The decade's most triggering comedy
A journalist whose family was targeted by Nazi Germany was fired from his position as an editorial board member for The Seattle Times after he was accused of “defending” Adolf Hitler on Twitter.
David Josef Volodzko began his career as a university lecturer but decided to switch to journalism to report on injustices throughout the world. He has spent the past 15 years covering stories about refugees, prisoners of war, and war itself. In an essay about his firing posted to Bari Weiss’ Substack “The Free Press,” Volodzko describes himself as a democratic socialist and notes that his wife is a DEI trainer.
None of that prepared him for the current cancel culture movement.
Volodzko thought that he, his wife, and his baby daughter would fit in perfectly in ultra-progressive Seattle.
His first official column for the Times was about Seattle’s statue of Russian communist revolutionary Vladimir Lenin. Volodzko wrote about how the people of the Fremont neighborhood in which it stands dress it up and make it a joke, but also about his own family’s struggles and Lenin’s genocidal killings.
He received positive and negative responses, as any columnist would. The column was never the issue, but the words Volodzko used to post it on Twitter cost him his job.
“In fact, while Hitler has become the great symbol of evil in history books, he too was less evil than Lenin because Hitler only targeted people he personally believed were harmful to society whereas Lenin targeted even those he himself didn’t believe were harmful in any way,” Volodzko wrote in a now-deleted tweet.
He followed up this post by explaining that he was only comparing the two by their intentions, not their actual atrocities.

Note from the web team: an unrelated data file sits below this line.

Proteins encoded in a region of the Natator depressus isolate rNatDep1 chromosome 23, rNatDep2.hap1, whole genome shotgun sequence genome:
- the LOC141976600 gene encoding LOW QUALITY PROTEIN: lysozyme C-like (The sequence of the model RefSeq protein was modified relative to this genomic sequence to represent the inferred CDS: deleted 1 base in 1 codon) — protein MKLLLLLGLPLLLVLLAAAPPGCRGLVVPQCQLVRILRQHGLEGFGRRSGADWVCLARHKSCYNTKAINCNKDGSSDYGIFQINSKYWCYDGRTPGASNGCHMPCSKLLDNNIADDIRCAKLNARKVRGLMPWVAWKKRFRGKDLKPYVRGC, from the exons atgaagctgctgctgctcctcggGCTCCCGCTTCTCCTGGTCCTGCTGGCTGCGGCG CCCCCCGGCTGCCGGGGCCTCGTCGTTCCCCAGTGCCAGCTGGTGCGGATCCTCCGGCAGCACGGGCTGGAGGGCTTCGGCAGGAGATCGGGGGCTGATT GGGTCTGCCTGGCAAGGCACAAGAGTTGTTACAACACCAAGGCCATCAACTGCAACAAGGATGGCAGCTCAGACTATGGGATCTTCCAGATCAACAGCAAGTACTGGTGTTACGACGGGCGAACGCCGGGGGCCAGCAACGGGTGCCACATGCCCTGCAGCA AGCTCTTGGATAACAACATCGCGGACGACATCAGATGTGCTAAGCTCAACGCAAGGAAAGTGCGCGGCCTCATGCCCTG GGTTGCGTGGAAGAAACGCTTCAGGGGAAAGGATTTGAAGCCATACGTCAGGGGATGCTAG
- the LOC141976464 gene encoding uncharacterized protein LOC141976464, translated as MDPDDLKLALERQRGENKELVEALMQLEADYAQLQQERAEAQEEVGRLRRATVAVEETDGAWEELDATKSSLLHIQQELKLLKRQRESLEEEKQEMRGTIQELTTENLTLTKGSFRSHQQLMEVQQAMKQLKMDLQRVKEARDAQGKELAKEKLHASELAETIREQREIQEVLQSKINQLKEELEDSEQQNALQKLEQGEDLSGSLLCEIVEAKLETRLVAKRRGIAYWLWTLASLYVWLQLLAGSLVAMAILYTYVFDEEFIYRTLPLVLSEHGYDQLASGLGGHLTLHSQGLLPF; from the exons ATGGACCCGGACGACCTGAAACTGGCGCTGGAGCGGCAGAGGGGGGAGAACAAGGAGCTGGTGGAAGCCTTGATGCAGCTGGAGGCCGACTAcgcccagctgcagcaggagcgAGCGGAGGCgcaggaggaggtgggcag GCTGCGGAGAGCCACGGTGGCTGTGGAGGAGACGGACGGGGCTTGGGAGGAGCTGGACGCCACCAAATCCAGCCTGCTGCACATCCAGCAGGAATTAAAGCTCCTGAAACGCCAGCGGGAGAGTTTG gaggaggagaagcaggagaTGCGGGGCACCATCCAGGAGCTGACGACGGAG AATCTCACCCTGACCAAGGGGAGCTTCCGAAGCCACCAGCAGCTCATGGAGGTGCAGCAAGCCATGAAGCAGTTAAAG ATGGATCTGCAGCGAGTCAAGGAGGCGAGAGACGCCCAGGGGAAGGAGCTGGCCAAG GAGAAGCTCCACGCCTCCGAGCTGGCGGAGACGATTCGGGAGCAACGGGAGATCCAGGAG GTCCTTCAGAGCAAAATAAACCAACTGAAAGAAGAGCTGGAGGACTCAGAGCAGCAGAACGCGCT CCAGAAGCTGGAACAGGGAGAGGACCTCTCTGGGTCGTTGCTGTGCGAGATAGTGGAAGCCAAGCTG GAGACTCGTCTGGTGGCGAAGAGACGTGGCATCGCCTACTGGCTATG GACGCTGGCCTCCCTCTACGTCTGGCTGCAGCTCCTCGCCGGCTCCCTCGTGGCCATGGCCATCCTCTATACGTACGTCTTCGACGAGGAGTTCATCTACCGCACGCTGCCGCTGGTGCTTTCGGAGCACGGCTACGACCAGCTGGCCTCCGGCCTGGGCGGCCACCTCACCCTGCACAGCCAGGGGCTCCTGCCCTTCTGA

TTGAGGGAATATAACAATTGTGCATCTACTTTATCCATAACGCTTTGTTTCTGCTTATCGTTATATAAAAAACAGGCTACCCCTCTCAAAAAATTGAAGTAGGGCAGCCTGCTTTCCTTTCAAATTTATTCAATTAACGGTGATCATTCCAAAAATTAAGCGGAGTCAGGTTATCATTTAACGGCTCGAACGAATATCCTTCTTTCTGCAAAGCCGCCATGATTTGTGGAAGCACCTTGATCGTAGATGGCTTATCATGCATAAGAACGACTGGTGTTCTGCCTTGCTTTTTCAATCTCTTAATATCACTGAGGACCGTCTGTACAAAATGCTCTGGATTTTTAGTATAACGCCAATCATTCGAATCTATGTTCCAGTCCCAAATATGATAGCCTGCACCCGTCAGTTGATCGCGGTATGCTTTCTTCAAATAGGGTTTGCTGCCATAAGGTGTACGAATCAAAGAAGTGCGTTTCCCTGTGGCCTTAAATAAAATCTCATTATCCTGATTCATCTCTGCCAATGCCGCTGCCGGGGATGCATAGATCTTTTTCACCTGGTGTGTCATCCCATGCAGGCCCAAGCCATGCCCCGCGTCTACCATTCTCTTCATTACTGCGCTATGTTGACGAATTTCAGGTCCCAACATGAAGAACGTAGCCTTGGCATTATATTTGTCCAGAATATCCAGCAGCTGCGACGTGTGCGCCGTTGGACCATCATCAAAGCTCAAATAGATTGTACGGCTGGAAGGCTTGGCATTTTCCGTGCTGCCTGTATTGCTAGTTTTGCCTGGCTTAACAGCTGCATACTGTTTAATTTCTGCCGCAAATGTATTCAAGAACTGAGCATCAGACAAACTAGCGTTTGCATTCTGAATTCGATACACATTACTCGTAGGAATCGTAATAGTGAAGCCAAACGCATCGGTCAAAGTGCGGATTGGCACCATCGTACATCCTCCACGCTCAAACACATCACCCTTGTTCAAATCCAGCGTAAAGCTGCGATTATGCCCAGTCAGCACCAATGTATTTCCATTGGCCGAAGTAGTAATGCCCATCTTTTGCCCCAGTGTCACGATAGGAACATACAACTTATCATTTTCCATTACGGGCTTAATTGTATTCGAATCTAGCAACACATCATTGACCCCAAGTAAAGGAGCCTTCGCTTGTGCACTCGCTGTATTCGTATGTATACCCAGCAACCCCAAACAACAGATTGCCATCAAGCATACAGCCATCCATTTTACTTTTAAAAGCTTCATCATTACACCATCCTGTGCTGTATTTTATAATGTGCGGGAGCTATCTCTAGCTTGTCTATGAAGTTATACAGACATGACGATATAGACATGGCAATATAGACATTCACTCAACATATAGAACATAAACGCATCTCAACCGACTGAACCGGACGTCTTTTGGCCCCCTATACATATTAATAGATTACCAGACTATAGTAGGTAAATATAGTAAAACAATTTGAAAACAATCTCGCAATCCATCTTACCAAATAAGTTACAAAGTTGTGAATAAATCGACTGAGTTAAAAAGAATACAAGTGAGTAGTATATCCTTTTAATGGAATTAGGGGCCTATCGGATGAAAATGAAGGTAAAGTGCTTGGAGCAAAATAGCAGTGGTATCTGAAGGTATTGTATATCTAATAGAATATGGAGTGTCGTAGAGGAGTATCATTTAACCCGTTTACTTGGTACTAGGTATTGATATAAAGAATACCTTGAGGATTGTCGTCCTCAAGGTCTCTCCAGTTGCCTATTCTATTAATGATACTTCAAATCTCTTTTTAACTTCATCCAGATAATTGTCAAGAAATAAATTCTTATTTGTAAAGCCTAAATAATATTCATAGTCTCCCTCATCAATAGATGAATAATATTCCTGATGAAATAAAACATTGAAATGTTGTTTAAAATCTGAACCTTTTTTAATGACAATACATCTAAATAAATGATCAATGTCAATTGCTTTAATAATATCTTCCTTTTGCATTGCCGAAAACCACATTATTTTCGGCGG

“Hitler was more evil than Lenin if we’re looking at what they did to people and that’s a pretty important metric for assessing evil!” he wrote.
As Volodzko noted in his essay, this is the kind of topic one could debate in person, but not on Twitter. “And the argument I was making is a fraught one even under the best of circumstances—you don’t need to compare anyone to Hitler to argue that they are evil — and my delivery was poor, to say the least,” he wrote.
He was accused of “defending” Hitler and had his life threatened.
Six days later, Volodzko thought his job was safe after he was told the media outlet stood by him. But he was soon fired for “poor judgment” and “continuing to engage online.” After he was terminated, the paper issued an apology statement that appeared to contradict that reasoning.
“An editorial writer engaged in Twitter recently in a way that is inconsistent with our company values,” the paper wrote. “We apologize for any pain we have caused our readers, our employees and the community.”
Volodzko is now trying to earn income through his Substack, “The Radicalist,” in which he covers political extremism from communism to fascism and the cancel culture environment of which he is a recent victim.
On Saturday, Elon Musk announced that his company – which he has renamed X – would fight for anyone punished by an employer for their actions on his platform.
“If you were unfairly treated by your employer due to posting or liking something on this platform, we will fund your legal bill,” Musk tweeted. “No limit. Please let us know.”
Volodzko responded to the tweet with his Substack essay, and Musk eventually responded by saying: “This does sound like a good case.”
It is unclear whether anything will come of Musk’s response, and any action would not be immediate for Volodzko and his family, but it does provide some hope.